Effectiveness of Early Education

    Economics of Early Childhood

    • Nobel Peace Prize-winning economist James Heckman has computed that every dollar invested in high-quality birth-to-five early childhood education for disadvantaged children delivers a 13% annual return on investment, significantly higher than the 7-10% return delivered by preschool alone.
    • The National Conference of State Legislatures summarized three reports on the impact of early education initiatives as public investment.

    Additional Resources

    • The Thirty Million Word Gap refers to discrepancies in exposure to words and vocabulary development observed in a well-known study by researchers Betty Hart and Todd Risley. Young children living in poverty heard significantly fewer words and demonstrated lower levels of vocabulary knowledge than their affluent peers.
    • Child Care and Early Education Research Connections houses an extensive and frequently updated collection of research on early education. The website provides free access to more than 25,000 resources, including empirical articles, government reports, fact sheets, issue briefs, datasets, and instruments
    • The National Institute for Early Education Research (NIEER) publishes an annual State of Preschool Yearbook, which provides data on state-funded prekindergarten programs around the country.
    • Child Trends authored this report  for the Alliance for Early Success delineating The Research Base for a Birth through Age Eight State Policy Framework.  
    • Pay for Success  is an emerging strategy for financing early childhood programs.

    National Organizations

    • The Alliance for Early Success works to improve state policies for children birth through eight by bringing state, national, and funding partners together
    • Annie E. Casey Foundation is a national thought leader on education issues, particularly on the importance of reading on grade level by the end of third grade
    • The Build Initiative supports states around the nation, including Georgia, as they work to set policy, offer services, and advocate for children birth through age five.
    • Child Trends works to improve outcomes for children and youth by conducting high-quality research and sharing results with practitioners and policymakers.
    • Harvard Center on the Developing Child, GEEARS’ partner in our Frontiers of Innovation–Georgia efforts, works to drive science-based innovation that achieves breakthrough outcomes for young children facing adversity.
    • Institute for Child Success is a research and policy organization dedicated to the success of all young children.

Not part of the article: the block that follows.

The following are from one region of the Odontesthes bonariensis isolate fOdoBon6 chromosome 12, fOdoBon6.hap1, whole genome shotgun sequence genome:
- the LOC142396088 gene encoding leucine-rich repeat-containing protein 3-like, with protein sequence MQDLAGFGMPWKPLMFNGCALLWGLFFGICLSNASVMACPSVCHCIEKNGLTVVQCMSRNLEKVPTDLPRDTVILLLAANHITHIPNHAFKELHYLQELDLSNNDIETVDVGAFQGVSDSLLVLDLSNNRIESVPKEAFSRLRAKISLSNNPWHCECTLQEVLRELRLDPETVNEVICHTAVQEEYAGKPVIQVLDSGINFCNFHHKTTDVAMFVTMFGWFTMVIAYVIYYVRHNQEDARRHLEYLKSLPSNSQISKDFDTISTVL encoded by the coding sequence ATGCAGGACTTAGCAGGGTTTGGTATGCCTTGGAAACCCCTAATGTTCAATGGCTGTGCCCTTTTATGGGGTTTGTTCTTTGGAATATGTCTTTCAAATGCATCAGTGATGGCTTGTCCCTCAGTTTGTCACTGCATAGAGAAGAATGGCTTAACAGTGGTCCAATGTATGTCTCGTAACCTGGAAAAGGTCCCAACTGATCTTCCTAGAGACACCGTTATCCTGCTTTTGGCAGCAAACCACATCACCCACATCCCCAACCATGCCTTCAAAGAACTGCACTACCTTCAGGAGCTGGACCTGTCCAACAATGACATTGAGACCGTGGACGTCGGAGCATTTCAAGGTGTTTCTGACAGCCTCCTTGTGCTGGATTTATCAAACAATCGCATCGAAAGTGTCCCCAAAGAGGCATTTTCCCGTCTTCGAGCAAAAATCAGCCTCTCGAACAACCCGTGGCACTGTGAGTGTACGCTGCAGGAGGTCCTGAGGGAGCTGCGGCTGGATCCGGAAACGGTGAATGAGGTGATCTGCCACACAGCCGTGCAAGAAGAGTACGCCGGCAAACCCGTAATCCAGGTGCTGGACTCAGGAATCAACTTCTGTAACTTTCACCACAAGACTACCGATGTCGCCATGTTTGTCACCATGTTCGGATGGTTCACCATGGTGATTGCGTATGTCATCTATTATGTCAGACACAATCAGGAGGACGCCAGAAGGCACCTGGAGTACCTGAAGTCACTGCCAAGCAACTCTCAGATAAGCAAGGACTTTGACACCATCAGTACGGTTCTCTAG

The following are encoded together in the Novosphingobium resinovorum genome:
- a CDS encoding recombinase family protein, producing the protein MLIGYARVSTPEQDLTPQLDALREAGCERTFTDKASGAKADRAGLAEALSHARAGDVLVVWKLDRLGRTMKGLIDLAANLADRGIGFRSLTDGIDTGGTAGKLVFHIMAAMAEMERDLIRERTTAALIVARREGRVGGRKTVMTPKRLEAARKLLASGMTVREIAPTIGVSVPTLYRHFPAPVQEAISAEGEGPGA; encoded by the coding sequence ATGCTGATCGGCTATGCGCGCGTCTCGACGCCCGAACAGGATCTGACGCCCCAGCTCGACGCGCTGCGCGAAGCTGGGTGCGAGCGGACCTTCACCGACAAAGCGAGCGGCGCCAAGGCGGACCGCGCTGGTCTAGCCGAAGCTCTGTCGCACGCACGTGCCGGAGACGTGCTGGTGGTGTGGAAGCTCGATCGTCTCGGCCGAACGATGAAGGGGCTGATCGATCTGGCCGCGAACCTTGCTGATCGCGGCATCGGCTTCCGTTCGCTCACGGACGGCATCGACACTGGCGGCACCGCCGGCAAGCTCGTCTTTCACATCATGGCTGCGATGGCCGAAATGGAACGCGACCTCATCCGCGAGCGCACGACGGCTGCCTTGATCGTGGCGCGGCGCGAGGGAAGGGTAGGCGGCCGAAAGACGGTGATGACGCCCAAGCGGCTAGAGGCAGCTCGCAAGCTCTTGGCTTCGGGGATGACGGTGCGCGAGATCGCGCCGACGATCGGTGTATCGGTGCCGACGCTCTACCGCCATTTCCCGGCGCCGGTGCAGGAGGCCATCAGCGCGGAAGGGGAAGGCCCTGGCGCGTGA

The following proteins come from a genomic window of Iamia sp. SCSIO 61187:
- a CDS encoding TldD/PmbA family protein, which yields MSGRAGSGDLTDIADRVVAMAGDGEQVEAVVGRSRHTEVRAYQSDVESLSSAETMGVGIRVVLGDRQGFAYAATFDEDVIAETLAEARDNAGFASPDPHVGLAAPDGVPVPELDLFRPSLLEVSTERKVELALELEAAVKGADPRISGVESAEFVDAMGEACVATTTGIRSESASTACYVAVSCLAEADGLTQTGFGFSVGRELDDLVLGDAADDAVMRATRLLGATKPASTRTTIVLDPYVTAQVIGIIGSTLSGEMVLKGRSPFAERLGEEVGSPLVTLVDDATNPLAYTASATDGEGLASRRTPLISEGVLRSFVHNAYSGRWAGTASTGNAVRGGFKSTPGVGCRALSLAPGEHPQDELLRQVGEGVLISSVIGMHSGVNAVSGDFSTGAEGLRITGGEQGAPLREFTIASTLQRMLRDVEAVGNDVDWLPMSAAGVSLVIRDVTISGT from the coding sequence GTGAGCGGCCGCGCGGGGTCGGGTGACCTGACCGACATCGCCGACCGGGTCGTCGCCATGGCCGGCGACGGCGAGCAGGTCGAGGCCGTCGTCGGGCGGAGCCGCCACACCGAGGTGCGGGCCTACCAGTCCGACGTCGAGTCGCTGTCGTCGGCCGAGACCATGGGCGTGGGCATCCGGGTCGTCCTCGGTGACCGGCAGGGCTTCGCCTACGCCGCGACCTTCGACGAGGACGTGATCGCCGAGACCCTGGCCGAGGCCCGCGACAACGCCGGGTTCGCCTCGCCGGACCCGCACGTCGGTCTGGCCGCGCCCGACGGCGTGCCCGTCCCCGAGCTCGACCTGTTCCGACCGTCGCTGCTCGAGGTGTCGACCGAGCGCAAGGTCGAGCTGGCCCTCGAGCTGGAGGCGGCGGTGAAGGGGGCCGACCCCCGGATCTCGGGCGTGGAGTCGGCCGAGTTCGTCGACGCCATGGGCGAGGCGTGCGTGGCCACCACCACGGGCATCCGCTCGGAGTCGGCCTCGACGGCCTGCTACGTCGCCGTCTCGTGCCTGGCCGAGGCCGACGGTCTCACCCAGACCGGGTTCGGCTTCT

• Mission: Readiness, a nonpartisan organization led by senior retired military leaders who advocate for smart investments in our nation’s young children.
    • National Association for the Education of Young Children is a professional membership organization that works to promote high-quality early learning for all young children, birth through age 8, by connecting early childhood practice, policy, and research
    • National Center for Children in Poverty uses research to inform policy and practice with the goal of ensuring positive outcomes for the next generation.
    • National Institute for Early Education Research conducts and shares research to support high-quality effective early education for all young children.
    • Ready Nation works to improve business competitiveness by helping children get a good start in life, educating policymakers and the public to advance better policies for children and youth
    • The Ounce advocates for quality early learning for children birth to five and is a leader in developing innovative high-quality programs for young children
    • Zero to Three works to ensure that all babies and toddlers have a strong start in life.

    Research on Early Care and Learning in Georgia

    • Pre-Kindergarten
      In 2011, the Georgia General Assembly authorized an evaluation of Georgia’s Pre-K program. Researchers at the Frank Porter Graham Child Development Institute at the University of North Carolina at Chapel Hill have been conducting a series of ongoing studies that measure the impact of the program
    • Economic Impact of Early Care and Education
      Researchers from the University of Georgia and Georgia State University conducted a study examining the impact of the early care and education industry on Georgia’s economy.
    • Child Care Quality
      In 2008 and 2009, researchers at the Frank Porter Graham Child Development Institute at the University of North Carolina at Chapel Hill conducted a statewide study of the quality in licensed child care settings in Georgia. Findings underscored the need to improve quality in early learning settings and contributed to the launch of Georgia’s Quality Rating and Improvement System, Quality Rated.